Pull My Finger retails at around £15 and is available from Smyths Toys

Belly Bashimi Review

AD This product was sent to us for the purpose of this post. All opinions are our own

Belly Bashimi is definitely not the sort of game we would usually select in a toy shop. We tend to lean toward the sit down board game when we are looking for something we can all play together. Belly Bashimi is definitely NOT that sort of a game

Moose was instantly drawn to the game as soon as he saw the box. Adorning the front of it is an illustration of a Japanese Sumo wrestler – cue plenty of questions about what that was and a couple of YouTube videos when, frankly, I realised I know precious little about Sumo.

What’s in the box?

Inside the Belly Bashimi box you will find instructions, sushi counters, a spinner, two inflatable bellies and a foam ring to put together. The bellies can deflate and the foam ring comes apart so that it can be packed back into the box when finished.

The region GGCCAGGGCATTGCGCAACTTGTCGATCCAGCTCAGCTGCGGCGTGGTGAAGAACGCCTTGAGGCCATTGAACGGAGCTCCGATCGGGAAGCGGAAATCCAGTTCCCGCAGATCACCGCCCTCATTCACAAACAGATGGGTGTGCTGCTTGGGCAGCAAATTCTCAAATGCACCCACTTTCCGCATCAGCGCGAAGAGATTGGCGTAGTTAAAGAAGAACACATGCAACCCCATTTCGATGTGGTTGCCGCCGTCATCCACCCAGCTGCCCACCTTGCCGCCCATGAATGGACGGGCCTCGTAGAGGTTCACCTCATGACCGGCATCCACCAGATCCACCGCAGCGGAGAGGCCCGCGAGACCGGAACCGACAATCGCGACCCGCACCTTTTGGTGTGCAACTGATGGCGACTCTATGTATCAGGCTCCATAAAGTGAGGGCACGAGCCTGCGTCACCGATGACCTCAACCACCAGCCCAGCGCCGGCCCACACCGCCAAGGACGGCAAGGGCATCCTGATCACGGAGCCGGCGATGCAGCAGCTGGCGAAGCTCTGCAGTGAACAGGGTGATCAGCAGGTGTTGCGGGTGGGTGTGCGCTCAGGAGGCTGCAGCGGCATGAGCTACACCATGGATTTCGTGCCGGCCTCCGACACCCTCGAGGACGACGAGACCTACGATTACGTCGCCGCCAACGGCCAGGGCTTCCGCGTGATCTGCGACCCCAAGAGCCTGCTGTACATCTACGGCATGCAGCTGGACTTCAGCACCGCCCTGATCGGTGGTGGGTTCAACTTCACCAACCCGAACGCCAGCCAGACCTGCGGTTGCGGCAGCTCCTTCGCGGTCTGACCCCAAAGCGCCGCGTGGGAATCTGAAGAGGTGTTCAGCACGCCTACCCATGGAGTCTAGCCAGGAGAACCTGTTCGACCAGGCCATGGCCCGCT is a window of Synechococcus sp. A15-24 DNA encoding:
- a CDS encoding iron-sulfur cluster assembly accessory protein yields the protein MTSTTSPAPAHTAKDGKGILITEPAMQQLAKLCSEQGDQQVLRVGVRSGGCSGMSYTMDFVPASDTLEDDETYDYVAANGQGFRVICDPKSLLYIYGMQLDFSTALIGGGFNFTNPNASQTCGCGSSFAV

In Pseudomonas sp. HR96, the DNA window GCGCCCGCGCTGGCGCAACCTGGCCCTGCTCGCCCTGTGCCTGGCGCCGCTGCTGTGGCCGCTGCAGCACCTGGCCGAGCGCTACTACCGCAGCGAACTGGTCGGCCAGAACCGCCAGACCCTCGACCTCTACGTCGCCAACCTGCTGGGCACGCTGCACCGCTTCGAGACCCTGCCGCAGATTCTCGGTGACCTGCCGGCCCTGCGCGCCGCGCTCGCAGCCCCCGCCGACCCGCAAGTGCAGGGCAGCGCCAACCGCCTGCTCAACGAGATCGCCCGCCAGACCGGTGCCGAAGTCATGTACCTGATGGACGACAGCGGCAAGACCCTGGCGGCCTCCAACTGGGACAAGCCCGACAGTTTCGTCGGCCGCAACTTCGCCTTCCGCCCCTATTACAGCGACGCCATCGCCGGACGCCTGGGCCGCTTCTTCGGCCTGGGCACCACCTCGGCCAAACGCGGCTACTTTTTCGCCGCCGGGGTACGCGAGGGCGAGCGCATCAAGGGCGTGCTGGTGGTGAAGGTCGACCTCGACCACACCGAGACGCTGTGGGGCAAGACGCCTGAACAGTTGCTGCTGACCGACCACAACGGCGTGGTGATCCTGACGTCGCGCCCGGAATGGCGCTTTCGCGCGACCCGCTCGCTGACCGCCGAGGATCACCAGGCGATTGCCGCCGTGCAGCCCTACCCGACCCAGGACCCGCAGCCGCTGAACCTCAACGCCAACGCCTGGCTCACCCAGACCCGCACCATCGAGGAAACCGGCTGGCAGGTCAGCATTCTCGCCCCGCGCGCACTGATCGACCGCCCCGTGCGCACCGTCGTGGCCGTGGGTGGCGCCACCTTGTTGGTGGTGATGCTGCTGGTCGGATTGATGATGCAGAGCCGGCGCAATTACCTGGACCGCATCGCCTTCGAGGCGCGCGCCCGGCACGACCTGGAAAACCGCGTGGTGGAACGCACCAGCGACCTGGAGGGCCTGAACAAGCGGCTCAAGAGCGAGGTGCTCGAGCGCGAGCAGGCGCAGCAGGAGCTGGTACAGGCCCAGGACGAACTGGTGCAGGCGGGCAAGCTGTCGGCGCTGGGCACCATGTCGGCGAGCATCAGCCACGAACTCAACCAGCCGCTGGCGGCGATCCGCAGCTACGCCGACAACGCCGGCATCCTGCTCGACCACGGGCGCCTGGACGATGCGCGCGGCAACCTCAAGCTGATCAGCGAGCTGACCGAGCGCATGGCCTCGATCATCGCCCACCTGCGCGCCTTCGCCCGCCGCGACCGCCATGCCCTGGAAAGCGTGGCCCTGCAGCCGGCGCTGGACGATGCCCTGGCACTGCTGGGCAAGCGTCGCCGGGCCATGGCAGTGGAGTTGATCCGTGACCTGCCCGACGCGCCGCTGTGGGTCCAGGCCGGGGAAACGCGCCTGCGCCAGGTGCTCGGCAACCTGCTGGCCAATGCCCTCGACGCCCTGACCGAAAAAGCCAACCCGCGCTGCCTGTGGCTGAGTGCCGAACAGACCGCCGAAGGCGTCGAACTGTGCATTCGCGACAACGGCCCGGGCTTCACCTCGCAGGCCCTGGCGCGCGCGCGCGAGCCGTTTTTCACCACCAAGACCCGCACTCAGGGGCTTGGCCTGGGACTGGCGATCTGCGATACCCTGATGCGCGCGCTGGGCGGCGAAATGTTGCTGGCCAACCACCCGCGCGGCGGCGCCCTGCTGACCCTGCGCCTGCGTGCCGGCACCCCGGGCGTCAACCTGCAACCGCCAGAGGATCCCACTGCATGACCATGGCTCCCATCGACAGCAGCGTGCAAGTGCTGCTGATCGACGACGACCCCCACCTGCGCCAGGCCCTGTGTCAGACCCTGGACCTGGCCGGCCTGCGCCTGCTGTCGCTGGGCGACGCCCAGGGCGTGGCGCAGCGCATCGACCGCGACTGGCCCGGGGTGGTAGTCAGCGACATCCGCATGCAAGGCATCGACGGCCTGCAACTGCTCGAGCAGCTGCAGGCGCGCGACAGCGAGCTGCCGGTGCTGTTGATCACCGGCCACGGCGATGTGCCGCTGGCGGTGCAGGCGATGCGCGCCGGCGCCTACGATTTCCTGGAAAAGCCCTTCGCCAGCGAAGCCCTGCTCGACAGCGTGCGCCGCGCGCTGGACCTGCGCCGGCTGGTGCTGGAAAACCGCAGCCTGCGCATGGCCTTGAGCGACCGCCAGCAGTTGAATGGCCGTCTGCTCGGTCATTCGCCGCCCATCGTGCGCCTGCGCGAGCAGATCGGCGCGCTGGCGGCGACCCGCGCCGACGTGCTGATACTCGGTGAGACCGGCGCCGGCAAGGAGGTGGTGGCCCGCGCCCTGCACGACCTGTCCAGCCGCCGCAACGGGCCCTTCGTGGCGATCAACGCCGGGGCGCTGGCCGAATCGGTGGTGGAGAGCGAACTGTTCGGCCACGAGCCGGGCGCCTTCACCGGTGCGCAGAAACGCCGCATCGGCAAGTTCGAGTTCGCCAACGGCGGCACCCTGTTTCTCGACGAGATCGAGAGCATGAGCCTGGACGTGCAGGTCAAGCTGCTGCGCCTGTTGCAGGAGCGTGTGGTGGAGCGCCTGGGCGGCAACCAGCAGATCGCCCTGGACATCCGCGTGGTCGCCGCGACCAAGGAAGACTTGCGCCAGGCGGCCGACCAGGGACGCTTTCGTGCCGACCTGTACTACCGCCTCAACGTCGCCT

How do you play it?

The very first thing you need to do is to connect the foam tubes together to form a ring. This is really simple and I recommend getting a child to do it. It will help with their coordination (probably).

Next you need to scatter the sushi counters inside the ring. I have illustrated what I mean with a pic but frankly the house was a tip so I made the ring smaller. So, yeah,like this, but bigger. Make sure the counters are face up.

The Bellies come with an elasticated strap which fixes with velcro. We found this to be slightly problematic for the younger ones as the straps are all a little long. We got around this by having them hold their bellies in place. They didn’t seem to mind.